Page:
Tuesday, 1 April 2014

RESERVE BANK OF INDIA




The Reserve Bank of India is the apex bank or the central bank of the country. RBI is the bankers bank and the lender of the last resort. The Head Office of RBI is in Mumbai.

RBI was established on April 1, 1935 on the recommendations of the Hilton Young Commission as per the RBI act 1934 as a private shareholders bank. It was nationalized on January 1, 1949.

RBI, Board of Directors constitute 21 members, which includes the Governor and 4 Deputy Governors. Governor is the executive head of the Bank. It has Central Board of Directors supplemented by 4 local Boards at Delhi, Kolkata, Chennai and Mumbai for the four regional areas: Northern, Eastern, Southern, and Western respectively.

1st Governor- Osborn Smith.
1st Indian Governor- C.D.Deshmukh.

Governor of RBI

Raghuram Govind Rajan.

Deputy Governor's of RBI

  1. Dr. K.C. Chakrabarty (resigns, earlier departure on 25th April 2014.)
  2. Shri H.R. Khan.
  3. Dr. Urjit R. Patel
  4. Anand Sinha.

RBI ACCOUNT HOLDERS.

  • Central Government.
  • State Government.
  • All Scheduled Commercial Banks.
  • Former RBI Governors.

 RBI AS LENDER OF LAST RESORT.

As the lender of the last resort RBI provides financial accommodation to the commercial banks in times of financial crisis.

Accommodation will be available when:
  1. The commercial bank is not able to rise funds from other sources.
  2. General condition of the bank is good.

FUNCTIONS OF RBI.

  1. Issuer of Currency.
  2. Banker to the Government.
  3. Banker's Bank.
  4. Controller of Credit.
  5. Custodian of Forex Reserves.
  6. Bank of Settlement and clearences.
  7.  Lender of last resort.
  8. Information and Research Functions.

MONETARY INSTRUMENTS OF RBI TO CONTROL CREDIT AND TO BRING ECONOMIC STABILITY:

DIRECT INSTRUMENTS.

1. Cash Reserve Ratio (CRR).

            The share of net demand and time liabilities that banks must maintain as cash balance with the RBI.

2. Statutory Liquidity Ratio (SLR).


            The share of net demand and time liabilities that banks must maintain in safe and liquid assets, such as government securities, cash and gold.

INDIRECT INSTRUMENTS.

1. Bank Rate.

           Bank Rate is the rate at which Central Bank lends money to Commercial Banks. Often these loans are very short in duration.

           Any upward revision in Bank Rate by Central Bank is an indication that banks should also increase deposit rates as well as Base Rate/BPLR.

2. Repo Rate (Tool to inject liquidity into the Banking System).

           Repo is "Repurchase Agreement". An Agreement to sell a security at a specified price and to buy it back later at another specified price.

           Repo Rate is the rate at which commercial banks borrows rupee from RBI. Repo is a secured loan as it is backed with securities.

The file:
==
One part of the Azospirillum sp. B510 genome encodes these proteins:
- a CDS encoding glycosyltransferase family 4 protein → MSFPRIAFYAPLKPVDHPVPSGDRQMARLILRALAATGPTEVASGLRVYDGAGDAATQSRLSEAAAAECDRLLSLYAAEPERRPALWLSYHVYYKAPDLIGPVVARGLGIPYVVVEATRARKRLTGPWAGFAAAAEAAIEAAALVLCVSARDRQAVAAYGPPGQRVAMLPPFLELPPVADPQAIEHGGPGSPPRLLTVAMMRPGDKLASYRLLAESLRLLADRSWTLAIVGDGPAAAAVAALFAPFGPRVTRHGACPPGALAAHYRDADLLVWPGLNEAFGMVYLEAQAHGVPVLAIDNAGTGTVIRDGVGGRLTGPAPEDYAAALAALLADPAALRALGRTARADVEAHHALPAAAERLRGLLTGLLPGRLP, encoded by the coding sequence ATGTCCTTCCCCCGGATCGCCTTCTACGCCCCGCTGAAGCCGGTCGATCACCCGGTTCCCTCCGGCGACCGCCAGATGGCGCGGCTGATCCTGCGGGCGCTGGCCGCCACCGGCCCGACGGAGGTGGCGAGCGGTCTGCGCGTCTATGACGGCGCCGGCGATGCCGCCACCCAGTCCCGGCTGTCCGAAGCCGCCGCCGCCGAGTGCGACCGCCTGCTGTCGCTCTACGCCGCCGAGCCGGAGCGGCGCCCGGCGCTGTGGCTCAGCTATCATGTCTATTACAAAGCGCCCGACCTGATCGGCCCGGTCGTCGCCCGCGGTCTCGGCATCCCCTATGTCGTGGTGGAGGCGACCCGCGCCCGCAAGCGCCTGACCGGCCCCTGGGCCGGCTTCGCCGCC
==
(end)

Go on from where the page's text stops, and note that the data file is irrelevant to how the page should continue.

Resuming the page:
3. Reverse Repo Rate (Tool to absorb liquidity from the Banking System).

           Reverse Repo rate is the rate at which banks park their short-term excess liquidity with the RBI.

4. Marginal Standing Facility (MSF).

           Under MSF scheduled commercial banks can borrow overnight at their discretion up to 2% of their net demand and time liabilities(NDTL) at 100 basis points above the Repo Rate to provide a safety valve against unanticipated liquidity shocks.

5. Liquidity Adjustment Facility (LAF).

           LAF consists of daily infusion or absorption of liquidity on a repurchase basis, through repo(liquidity injection) an reverse repo(liquidity absorption) auction operations, using government securities as collateral.

6. Open Market Operations (OMO).

          OMO's are market operations conducted by the RBI by way of sale/purchase of government securities to/from the market with an objective to adjust the rupee liquidity conditions in the market.

          When the RBI feels there is excess liquidity in the market, it resorts to sale of securities thereby sucking out the rupee liquidity.

          Similarly when the liquidity conditions are tight, the RBI will buy securities from the market, thereby releasing liquidity into the market.

7. Market Stabilisation Scheme (MSS).

          In 2004, to mop up excess liquidity, the Central Bank used its huge stock of government securities. But over a period this stock of government securities held with RBI has come down sharply.

          It is in such a context that MSS was announced in 2004 to take care of the shortage of Government Securities.

          Under MSS, liquidity of a more enduring nature arising from large capital flows is absorbed through sale of short dated Government Securities and Treasury Bills.

          The amount raised under the MSS will be held in a separate identifiable cash account titled the MSS Account to be maintained and operated by the RBI. The payment of interest and discount will not be made from the MSS Account. The Government in consultation with RBI, will fix an annual aggregate ceiling for these instruments.

ISSUING CURRENCY

There are four printing presses actively printing notes in India:

By Security Printing and Minting Corporation of India(SPMCIL)- wholly owned subsidiary of Government of India.

1. Dewas, Madhya Pradesh.
2. Nasik, Maharashtra.

By Bharatiya Reserve Bank Note Mudran Private Limited(BRBNMPL)- wholly owned subsidiary of RBI.

3. Mysore, Karnataka.
4. Salboni, West Bengal.

There are four Coin Mints in India:

1. Mumbai, Maharashtra.
2. Noida, Uttarpradesh.
3. Kolkata, West Bengal.
4. Hyderabad,

Coins are minted by the Government of India. RBI is the agent of the Government for distribution, issue and handling of coins.

Wholly owned Subsidiary of RBI:

  1. National Housing Bank.
  2. Deposit Insurance and Credit Guarantee Corporation of India (DICGC)
  3. Bharatiya Reserve Bank Note Mudran Private Limited (BRBNMPL)

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